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dc.contributor.authorUpfold, Nicole
dc.contributor.authorRoss, Caroline
dc.contributor.authorBishop, Özlem Tastan
dc.contributor.authorLuke, Garry A.
dc.contributor.authorKnox, Caroline
dc.identifier.citationUpfold , N , Ross , C , Bishop , Ö T , Luke , G A & Knox , C 2018 , ' The generation and characterisation of neutralising antibodies against the Theiler’s murine encephalomyelitis virus (TMEV) GDVII capsid reveals the potential binding site of the host cell co-receptor, heparan sulfate ' , Virus Research , vol. 244 , pp. 153-163 .
dc.identifier.otherPURE: 251620553
dc.identifier.otherPURE UUID: 72b9ea4d-233e-4d24-9205-fdd40e9e0421
dc.identifier.otherRIS: urn:8B03E30EB36FD54679A040D90415CCC8
dc.identifier.otherRIS: urn:8B03E30EB36FD54679A040D90415CCC8
dc.identifier.otherScopus: 85034617051
dc.identifier.otherWOS: 000425575400020
dc.descriptionThis work was supported by Medical Research Council (MRC, South Africa) and Research Council (RC, Rhodes University) grants. CR and ÖTB thank the National Research Foundation of South Africa (grant number 93690). NU was supported by postgraduate fellowships from the NRF and the German Academic Exchange Service (DAAD) and a Henderson Fellowship from Rhodes University.en
dc.description.abstractThe early stages of picornavirus capsid assembly and the host factors involved are poorly understood. Since the localisation of viral proteins in infected cells can provide information on their function, antibodies against purified Theiler's murine encephalomyelitis virus (TMEV) GDVII capsids were generated by immunisation of rabbits. The resultant anti-TMEV capsid antibodies recognised a C-terminal region of VP1 but not VP2 or VP3 by Western analysis. Examination of the sites of TMEV capsid assembly by indirect immunofluorescence and confocal microscopy showed that at 5 h post infection, capsid signal was diffusely cytoplasmic with strong perinuclear staining and moved into large punctate structures from 6 to 8 h post infection. A plaque reduction neutralisation assay showed that the anti-TMEV capsid antibodies but not anti-VP1 antibodies could neutralise viral infection in vitro. The VP1 C-terminal residues recognised by the anti-TMEV capsid antibodies were mapped to a loop on the capsid surface near to the putative receptor binding pocket. In silico docking experiments showed that the known TMEV co-receptor, heparan sulfate, interacts with residues of VP1 in the putative receptor binding pocket, residues of VP3 in the adjacent pit and residues of the adjoining VP1 C-terminal loop which is recognised by the anti-TMEV capsid antibodies. These findings suggest that the anti-TMEV capsid antibodies neutralise virus infection by preventing heparan sulfate from binding to the capsid. The antibodies produced in this study are an important tool for further investigating virus-host cell interactions essential to picornavirus assembly.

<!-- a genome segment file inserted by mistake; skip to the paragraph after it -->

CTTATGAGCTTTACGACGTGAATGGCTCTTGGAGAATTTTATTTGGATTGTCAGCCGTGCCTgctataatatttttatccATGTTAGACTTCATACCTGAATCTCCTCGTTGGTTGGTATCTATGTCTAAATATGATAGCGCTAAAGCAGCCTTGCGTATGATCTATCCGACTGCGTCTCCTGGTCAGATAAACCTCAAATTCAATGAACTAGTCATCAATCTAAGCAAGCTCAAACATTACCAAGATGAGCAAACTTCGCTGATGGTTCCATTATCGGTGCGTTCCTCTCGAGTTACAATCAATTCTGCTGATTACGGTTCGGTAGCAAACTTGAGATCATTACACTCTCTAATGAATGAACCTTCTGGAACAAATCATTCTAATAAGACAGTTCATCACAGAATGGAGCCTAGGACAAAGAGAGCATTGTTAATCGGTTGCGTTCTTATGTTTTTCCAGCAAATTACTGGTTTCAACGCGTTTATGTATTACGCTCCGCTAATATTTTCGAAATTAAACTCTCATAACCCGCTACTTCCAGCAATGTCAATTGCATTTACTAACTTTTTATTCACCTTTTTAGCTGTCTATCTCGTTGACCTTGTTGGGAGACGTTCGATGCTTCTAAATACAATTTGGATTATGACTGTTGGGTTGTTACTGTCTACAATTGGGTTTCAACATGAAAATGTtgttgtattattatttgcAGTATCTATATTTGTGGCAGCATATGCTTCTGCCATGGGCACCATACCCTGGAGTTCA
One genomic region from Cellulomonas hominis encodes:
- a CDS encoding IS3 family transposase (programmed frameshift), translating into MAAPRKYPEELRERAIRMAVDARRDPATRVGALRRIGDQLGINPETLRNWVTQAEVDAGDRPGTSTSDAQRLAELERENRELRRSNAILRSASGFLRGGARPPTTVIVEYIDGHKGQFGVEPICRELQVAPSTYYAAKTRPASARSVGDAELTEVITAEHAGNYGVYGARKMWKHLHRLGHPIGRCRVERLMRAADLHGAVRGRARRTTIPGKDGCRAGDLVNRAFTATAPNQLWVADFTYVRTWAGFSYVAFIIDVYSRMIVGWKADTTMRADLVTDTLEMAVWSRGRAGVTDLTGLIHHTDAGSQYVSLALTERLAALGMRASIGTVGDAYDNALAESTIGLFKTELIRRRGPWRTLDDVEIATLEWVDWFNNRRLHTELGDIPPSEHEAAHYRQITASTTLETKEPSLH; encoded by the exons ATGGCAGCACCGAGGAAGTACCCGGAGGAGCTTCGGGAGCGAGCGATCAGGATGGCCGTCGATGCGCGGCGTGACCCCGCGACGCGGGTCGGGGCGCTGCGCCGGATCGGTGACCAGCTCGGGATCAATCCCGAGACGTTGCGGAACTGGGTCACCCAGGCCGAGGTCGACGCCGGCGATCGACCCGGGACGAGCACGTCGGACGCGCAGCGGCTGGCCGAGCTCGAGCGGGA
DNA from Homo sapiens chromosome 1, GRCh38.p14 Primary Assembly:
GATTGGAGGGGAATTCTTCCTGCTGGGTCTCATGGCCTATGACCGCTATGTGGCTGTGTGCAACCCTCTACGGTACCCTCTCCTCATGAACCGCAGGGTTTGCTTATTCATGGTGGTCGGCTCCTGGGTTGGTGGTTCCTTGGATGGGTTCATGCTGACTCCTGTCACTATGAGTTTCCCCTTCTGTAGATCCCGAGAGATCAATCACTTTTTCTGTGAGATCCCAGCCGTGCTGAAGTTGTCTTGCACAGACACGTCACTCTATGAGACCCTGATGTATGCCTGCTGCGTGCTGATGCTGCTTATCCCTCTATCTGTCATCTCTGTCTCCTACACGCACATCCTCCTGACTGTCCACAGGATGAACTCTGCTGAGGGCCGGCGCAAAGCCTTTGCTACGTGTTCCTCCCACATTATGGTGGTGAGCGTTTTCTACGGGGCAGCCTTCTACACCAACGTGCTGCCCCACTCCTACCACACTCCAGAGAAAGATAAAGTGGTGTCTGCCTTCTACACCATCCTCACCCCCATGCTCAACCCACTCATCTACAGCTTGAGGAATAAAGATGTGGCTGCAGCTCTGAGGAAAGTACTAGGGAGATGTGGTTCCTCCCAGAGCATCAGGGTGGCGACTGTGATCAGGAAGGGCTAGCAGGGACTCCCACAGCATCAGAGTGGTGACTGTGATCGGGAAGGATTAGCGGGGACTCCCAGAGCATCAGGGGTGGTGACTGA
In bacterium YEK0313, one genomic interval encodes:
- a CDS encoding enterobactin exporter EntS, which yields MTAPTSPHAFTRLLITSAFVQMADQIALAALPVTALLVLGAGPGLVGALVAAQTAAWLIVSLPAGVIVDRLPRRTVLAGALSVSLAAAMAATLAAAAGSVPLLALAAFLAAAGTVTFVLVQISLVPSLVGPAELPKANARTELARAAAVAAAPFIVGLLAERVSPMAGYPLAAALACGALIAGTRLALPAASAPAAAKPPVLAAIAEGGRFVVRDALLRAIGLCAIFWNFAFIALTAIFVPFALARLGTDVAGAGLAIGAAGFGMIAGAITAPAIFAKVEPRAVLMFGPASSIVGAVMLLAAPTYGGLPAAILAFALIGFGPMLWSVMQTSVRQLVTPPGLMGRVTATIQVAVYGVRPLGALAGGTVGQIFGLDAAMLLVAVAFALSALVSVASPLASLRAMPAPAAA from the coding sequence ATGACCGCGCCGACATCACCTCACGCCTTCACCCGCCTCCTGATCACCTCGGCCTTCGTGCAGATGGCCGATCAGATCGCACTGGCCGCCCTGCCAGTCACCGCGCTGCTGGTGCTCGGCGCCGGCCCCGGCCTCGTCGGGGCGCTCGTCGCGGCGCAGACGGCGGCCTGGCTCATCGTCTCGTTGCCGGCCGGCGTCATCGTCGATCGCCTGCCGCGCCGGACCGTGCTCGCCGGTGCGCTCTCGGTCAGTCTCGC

dc.relation.ispartofVirus Researchen
dc.rights© 2017 Elsevier B.V. This work has been made available online in accordance with the publisher’s policies. This is the author created, accepted version manuscript following peer review and may differ slightly from the final published version. The final published version of this work is available at
dc.subjectTheiler's murine encephalomyelitis virusen
dc.subjectNeutralising antibodiesen
dc.subjectCapsid modellingen
dc.subjectSurface epitopesen
dc.subjectHeparan sulfateen
dc.subjectMolecular dockingen
dc.subjectQR Microbiologyen
dc.subjectQR355 Virologyen
dc.subjectQD Chemistryen
dc.titleThe generation and characterisation of neutralising antibodies against the Theiler’s murine encephalomyelitis virus (TMEV) GDVII capsid reveals the potential binding site of the host cell co-receptor, heparan sulfateen
dc.typeJournal articleen
dc.contributor.institutionUniversity of St Andrews. School of Biologyen
dc.contributor.institutionUniversity of St Andrews. Biomedical Sciences Research Complexen
dc.description.statusPeer revieweden

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